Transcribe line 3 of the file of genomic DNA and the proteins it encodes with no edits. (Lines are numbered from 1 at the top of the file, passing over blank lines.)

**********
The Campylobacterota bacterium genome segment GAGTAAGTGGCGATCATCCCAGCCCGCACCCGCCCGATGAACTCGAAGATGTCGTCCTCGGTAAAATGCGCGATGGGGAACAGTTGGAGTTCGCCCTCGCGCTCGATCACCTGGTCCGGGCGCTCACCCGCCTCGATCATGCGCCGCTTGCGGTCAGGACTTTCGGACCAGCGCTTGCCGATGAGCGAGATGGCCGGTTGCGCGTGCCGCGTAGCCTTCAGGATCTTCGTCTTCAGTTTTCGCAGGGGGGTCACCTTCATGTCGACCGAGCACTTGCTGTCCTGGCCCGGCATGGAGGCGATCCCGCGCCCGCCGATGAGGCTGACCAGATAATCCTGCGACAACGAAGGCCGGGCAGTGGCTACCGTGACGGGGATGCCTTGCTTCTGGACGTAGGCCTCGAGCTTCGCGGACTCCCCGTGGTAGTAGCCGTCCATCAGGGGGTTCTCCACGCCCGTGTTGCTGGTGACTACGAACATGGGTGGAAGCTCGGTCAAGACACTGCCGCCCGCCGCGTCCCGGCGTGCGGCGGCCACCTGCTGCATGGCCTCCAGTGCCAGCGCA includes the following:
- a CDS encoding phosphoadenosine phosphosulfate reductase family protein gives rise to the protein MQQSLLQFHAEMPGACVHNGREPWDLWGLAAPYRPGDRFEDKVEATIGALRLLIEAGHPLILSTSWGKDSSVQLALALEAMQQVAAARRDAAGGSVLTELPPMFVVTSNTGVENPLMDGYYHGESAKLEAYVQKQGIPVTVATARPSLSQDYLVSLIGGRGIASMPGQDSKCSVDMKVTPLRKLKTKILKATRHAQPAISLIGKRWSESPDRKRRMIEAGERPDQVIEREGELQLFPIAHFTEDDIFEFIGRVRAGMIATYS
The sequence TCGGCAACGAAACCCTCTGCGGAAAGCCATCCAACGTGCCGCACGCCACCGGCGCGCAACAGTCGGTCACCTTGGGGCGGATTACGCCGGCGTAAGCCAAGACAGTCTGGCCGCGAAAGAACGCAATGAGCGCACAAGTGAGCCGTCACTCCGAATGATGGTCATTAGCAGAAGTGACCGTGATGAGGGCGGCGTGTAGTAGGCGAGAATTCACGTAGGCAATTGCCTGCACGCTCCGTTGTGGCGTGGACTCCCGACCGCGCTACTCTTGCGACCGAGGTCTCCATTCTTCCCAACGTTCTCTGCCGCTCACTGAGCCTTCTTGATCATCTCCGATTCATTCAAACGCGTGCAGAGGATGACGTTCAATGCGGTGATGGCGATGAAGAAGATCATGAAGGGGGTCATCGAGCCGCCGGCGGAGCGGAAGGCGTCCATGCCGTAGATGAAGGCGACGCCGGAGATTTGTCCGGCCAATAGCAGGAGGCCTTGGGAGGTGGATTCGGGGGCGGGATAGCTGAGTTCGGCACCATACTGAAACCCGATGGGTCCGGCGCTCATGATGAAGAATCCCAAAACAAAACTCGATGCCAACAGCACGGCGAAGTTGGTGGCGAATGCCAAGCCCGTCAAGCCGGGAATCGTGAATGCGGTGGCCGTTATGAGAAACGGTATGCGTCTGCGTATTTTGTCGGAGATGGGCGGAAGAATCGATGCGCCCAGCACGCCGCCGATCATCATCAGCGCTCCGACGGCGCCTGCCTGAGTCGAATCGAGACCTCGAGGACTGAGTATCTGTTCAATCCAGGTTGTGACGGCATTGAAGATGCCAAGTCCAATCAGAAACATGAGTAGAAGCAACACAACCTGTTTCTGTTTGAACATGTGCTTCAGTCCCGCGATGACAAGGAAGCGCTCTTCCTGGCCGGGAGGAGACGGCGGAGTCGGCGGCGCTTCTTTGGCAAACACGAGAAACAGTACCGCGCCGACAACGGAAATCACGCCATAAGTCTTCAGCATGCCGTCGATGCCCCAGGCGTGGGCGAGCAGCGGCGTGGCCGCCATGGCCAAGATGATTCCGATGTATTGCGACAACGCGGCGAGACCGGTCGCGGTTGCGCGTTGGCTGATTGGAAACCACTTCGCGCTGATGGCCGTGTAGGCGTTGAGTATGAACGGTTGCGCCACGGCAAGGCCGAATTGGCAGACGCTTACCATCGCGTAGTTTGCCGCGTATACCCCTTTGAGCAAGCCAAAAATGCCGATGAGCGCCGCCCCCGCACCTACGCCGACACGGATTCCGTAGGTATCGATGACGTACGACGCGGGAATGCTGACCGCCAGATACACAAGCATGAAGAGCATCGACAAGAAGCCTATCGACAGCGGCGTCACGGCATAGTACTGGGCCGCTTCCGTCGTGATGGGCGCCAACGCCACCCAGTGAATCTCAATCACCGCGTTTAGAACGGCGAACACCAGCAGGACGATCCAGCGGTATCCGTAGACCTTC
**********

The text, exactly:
The sequence TCGGCAACGAAACCCTCTGCGGAAAGCCATCCAACGTGCCGCACGCCACCGGCGCGCAACAGTCGGTCACCTTGGGGCGGATTACGCCGGCGTAAGCCAAGACAGTCTGGCCGCGAAAGAACGCAATGAGCGCACAAGTGAGCCGTCACTCCGAATGATGGTCATTAGCAGAAGTGACCGTGATGAGGGCGGCGTGTAGTAGGCGAGAATTCACGTAGGCAATTGCCTGCACGCTCCGTTGTGGCGTGGACTCCCGACCGCGCTACTCTTGCGACCGAGGTCTCCATTCTTCCCAACGTTCTCTGCCGCTCACTGAGCCTTCTTGATCATCTCCGATTCATTCAAACGCGTGCAGAGGATGACGTTCAATGCGGTGATGGCGATGAAGAAGATCATGAAGGGGGTCATCGAGCCGCCGGCGGAGCGGAAGGCGTCCATGCCGTAGATGAAGGCGACGCCGGAGATTTGTCCGGCCAATAGCAGGAGGCCTTGGGAGGTGGATTCGGGGGCGGGATAGCTGAGTTCGGCACCATACTGAAACCCGATGGGTCCGGCGCTCATGATGAAGAATCCCAAAACAAAACTCGATGCCAACAGCACGGCGAAGTTGGTGGCGAATGCCAAGCCCGTCAAGCCGGGAATCGTGAATGCGGTGGCCGTTATGAGAAACGGTATGCGTCTGCGTATTTTGTCGGAGATGGGCGGAAGAATCGATGCGCCCAGCACGCCGCCGATCATCATCAGCGCTCCGACGGCGCCTGCCTGAGTCGAATCGAGACCTCGAGGACTGAGTATCTGTTCAATCCAGGTTGTGACGGCATTGAAGATGCCAAGTCCAATCAGAAACATGAGTAGAAGCAACACAACCTGTTTCTGTTTGAACATGTGCTTCAGTCCCGCGATGACAAGGAAGCGCTCTTCCTGGCCGGGAGGAGACGGCGGAGTCGGCGGCGCTTCTTTGGCAAACACGAGAAACAGTACCGCGCCGACAACGGAAATCACGCCATAAGTCTTCAGCATGCCGTCGATGCCCCAGGCGTGGGCGAGCAGCGGCGTGGCCGCCATGGCCAAGATGATTCCGATGTATTGCGACAACGCGGCGAGACCGGTCGCGGTTGCGCGTTGGCTGATTGGAAACCACTTCGCGCTGATGGCCGTGTAGGCGTTGAGTATGAACGGTTGCGCCACGGCAAGGCCGAATTGGCAGACGCTTACCATCGCGTAGTTTGCCGCGTATACCCCTTTGAGCAAGCCAAAAATGCCGATGAGCGCCGCCCCCGCACCTACGCCGACACGGATTCCGTAGGTATCGATGACGTACGACGCGGGAATGCTGACCGCCAGATACACAAGCATGAAGAGCATCGACAAGAAGCCTATCGACAGCGGCGTCACGGCATAGTACTGGGCCGCTTCCGTCGTGATGGGCGCCAACGCCACCCAGTGAATCTCAATCACCGCGTTTAGAACGGCGAACACCAGCAGGACGATCCAGCGGTATCCGTAGACCTTC